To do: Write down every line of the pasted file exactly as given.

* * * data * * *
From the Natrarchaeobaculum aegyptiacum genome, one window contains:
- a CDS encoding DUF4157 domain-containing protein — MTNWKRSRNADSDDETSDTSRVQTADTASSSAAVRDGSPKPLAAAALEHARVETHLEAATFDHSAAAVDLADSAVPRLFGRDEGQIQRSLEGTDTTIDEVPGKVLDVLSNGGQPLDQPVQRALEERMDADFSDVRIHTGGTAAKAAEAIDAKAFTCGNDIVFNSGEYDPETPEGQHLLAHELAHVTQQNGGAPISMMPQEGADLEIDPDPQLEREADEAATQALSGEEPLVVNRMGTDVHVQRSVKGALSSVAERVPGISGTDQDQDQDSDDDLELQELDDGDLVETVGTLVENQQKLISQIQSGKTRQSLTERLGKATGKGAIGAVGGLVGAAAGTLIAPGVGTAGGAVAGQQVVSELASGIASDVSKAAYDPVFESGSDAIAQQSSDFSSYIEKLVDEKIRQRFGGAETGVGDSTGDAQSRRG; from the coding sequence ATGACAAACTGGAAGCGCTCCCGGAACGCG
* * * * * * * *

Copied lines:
From the Natrarchaeobaculum aegyptiacum genome, one window contains:
- a CDS encoding DUF4157 domain-containing protein — MTNWKRSRNADSDDETSDTSRVQTADTASSSAAVRDGSPKPLAAAALEHARVETHLEAATFDHSAAAVDLADSAVPRLFGRDEGQIQRSLEGTDTTIDEVPGKVLDVLSNGGQPLDQPVQRALEERMDADFSDVRIHTGGTAAKAAEAIDAKAFTCGNDIVFNSGEYDPETPEGQHLLAHELAHVTQQNGGAPISMMPQEGADLEIDPDPQLEREADEAATQALSGEEPLVVNRMGTDVHVQRSVKGALSSVAERVPGISGTDQDQDQDSDDDLELQELDDGDLVETVGTLVENQQKLISQIQSGKTRQSLTERLGKATGKGAIGAVGGLVGAAAGTLIAPGVGTAGGAVAGQQVVSELASGIASDVSKAAYDPVFESGSDAIAQQSSDFSSYIEKLVDEKIRQRFGGAETGVGDSTGDAQSRRG; from the coding sequence ATGACAAACTGGAAGCGCTCCCGGAACGCG